Posted by: Dan Beucke on November 13, 2011 at 1:00 PM
My post last Friday about the jobless picture for young veterans clearly struck a nerve. The commentary that followed ranges across issues of war, peace, hope, despair, skills training — and, yes, immigration.
Some readers recounted their own experiences coming back from war and their success or failure in finding work. Billy Mo wrote that he “easily” found good-paying work after leaving the Air Force, then got caught in a 2006 downsizing. He has received “zero offers” and wound up “losing my home, car, retirement account and most of my possessions.” He concludes: “No one really seems to care.”
One part of my reporting that was backed up in some of the comments was the suggestion that vets face a cultural barrier coming back to corporate America. “There is (a) great wall against War veterans from corporate America,” writes John A. Mele. But it works both ways, says K. Mark Northrup; he suggests part of the problem is the military style of problem solving:
While some vets will do extremely well outside the military, others, I am afraid to say, will undoubtedly struggle. When facilitating the workshops one of the things I see participants struggle with the most is brainstorming … an inability or reluctance to brainstorm, to ask themselves “what if?” questions, or think “outside the box.” … If one starts out in a particular field in the military based on what their ASVAB scores indicate they can do, but after doing that for several years it is clearly not where the individual’s talents and abilities would be best put to use, it is next to impossible to change direction.
Olga Khazan takes a deeper look at these issues over at the Washington Post’s On Small Business blog. She points to a report by the Society for Human Resource Management that came out of the September veterans job summit I mentioned. It gives a glimpse of the corporate mindset when it comes to hiring and retaining vets.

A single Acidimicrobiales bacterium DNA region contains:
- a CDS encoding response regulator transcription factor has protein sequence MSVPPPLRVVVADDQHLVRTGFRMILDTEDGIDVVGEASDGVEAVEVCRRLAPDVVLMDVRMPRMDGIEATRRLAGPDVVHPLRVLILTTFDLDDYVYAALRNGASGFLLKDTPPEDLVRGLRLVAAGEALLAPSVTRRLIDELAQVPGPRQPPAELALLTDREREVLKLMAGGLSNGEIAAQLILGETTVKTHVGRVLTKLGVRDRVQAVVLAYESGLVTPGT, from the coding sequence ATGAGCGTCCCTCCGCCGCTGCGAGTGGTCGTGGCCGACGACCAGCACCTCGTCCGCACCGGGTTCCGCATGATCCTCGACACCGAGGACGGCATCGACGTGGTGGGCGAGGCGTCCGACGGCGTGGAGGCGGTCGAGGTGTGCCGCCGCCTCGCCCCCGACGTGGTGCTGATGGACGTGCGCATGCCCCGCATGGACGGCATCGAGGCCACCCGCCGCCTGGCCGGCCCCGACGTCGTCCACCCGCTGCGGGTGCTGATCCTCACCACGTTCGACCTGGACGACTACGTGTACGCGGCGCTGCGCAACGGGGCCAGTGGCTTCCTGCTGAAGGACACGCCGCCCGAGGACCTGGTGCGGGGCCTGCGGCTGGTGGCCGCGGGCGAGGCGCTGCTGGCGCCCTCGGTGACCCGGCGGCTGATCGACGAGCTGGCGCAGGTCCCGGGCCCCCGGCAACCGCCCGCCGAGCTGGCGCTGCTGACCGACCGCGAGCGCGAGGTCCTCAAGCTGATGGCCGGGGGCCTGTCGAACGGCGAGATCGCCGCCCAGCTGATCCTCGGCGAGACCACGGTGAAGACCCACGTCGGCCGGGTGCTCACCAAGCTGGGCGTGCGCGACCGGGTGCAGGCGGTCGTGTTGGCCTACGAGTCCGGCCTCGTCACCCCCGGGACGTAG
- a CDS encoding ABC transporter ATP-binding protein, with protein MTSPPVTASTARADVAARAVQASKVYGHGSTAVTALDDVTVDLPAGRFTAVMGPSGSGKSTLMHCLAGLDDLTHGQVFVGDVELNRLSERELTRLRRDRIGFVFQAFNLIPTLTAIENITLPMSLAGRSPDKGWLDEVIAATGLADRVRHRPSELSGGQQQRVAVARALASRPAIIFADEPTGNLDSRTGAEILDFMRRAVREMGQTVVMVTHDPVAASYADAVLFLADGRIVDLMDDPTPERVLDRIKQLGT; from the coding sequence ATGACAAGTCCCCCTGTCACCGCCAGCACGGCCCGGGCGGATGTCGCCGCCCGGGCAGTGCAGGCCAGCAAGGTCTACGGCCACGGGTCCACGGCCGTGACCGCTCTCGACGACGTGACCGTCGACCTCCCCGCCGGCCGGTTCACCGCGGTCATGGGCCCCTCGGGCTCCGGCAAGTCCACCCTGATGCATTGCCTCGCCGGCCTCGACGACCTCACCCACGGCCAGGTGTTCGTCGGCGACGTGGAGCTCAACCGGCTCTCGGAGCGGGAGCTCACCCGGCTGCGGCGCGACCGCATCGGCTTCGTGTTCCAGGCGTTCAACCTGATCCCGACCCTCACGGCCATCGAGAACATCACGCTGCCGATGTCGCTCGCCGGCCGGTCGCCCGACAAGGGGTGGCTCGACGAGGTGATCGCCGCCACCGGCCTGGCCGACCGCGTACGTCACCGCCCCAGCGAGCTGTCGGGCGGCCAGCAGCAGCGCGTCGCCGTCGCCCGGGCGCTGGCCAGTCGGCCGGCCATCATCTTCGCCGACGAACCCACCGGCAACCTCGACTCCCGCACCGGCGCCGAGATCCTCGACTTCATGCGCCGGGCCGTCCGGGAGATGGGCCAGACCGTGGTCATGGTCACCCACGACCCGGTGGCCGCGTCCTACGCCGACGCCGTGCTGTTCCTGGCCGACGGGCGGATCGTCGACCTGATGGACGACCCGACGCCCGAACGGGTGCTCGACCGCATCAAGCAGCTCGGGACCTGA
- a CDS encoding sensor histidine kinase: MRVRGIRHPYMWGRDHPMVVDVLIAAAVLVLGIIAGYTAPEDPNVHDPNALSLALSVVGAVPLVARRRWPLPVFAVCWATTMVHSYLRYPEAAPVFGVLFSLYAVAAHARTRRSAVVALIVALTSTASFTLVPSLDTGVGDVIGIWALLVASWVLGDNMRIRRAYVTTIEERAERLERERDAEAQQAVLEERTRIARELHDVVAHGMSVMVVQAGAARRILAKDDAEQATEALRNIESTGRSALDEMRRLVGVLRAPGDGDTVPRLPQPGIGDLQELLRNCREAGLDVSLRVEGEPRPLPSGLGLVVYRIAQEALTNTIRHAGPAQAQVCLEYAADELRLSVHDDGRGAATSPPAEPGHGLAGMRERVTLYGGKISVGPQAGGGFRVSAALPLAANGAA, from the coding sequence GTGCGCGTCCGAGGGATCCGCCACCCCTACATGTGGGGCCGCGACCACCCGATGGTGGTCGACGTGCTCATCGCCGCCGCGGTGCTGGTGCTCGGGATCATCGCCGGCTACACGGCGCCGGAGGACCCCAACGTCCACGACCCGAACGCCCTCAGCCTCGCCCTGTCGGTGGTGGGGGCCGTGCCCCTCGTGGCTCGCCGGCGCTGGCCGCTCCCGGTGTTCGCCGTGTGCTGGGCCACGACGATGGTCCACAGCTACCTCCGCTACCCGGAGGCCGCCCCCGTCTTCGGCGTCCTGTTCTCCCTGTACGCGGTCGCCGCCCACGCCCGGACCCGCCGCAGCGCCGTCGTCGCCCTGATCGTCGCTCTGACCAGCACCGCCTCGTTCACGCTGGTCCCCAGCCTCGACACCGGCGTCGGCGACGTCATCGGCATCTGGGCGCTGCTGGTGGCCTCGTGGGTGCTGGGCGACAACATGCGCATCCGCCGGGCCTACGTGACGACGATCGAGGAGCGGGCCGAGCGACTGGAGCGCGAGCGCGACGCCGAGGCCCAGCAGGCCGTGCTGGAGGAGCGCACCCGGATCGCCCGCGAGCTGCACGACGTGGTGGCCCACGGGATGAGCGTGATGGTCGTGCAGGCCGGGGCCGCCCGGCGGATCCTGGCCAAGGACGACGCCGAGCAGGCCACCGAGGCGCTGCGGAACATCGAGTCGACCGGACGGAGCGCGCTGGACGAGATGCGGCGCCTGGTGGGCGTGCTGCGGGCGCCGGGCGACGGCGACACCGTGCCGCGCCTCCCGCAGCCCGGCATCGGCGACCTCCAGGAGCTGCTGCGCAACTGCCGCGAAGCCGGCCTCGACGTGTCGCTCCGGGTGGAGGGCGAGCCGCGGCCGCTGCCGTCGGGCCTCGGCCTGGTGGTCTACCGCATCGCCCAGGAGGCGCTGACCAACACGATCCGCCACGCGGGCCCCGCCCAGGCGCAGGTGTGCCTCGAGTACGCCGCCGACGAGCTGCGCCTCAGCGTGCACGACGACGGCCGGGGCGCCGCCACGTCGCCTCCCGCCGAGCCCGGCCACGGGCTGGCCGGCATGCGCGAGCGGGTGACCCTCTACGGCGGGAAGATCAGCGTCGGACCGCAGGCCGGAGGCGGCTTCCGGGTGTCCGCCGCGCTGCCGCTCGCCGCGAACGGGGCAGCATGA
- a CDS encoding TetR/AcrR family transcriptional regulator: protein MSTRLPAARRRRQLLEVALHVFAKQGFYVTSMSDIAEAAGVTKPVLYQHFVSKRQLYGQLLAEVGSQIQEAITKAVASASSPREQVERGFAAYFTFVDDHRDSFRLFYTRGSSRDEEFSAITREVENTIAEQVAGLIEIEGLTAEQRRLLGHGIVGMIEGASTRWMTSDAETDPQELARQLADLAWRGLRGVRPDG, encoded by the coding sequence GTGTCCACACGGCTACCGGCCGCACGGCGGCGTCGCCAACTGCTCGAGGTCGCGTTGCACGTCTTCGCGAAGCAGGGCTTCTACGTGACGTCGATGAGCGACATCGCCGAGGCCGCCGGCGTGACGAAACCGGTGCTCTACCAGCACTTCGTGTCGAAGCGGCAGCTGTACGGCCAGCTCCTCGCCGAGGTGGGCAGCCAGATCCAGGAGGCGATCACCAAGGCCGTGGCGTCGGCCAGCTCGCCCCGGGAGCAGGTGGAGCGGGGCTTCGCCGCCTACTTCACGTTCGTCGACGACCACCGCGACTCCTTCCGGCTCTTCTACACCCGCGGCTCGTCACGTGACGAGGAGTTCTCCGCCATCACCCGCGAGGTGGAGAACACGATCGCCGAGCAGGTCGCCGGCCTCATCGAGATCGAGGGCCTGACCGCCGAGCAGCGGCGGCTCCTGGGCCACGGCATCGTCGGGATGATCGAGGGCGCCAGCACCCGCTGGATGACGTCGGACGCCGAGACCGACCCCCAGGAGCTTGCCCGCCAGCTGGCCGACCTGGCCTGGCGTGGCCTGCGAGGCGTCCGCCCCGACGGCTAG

The survey itself is here. Much of it concerns HR-specific issues; the interesting stuff starts on page 15. HR execs are asked what challenges they face in hiring vets. The first two answers: 60 percent cite “translating military skills to civilian job experience is still the major challenge of hiring veterans,” and 48 percent “difficulty transitioning from the structure and hierarchy in the military culture to the civilian workplace culture.” Only 18 percent point to vets applying to jobs for which they don’t qualify.
Olga says HR execs also seem unsure about the expense and liability they take on with vets who may suffer from post-traumatic stress disorder. Emily King, a vets-hiring consultant, tells her the answer may surprise employers:
One of the misconceptions that I hear the most is that some of these accommodations are going to be prohibitively costly,” King said. “But the vast majority of accommodations cost far less than $500.” For example, veterans afflicted with post traumatic stress disorder may prefer to sit facing a door rather than away from it, and those with traumatic brain injury, another common wartime condition, may have problems filtering sounds and would need noise-cancelling headphones.
(Photographer: Shah Marai/AFP/Getty Images)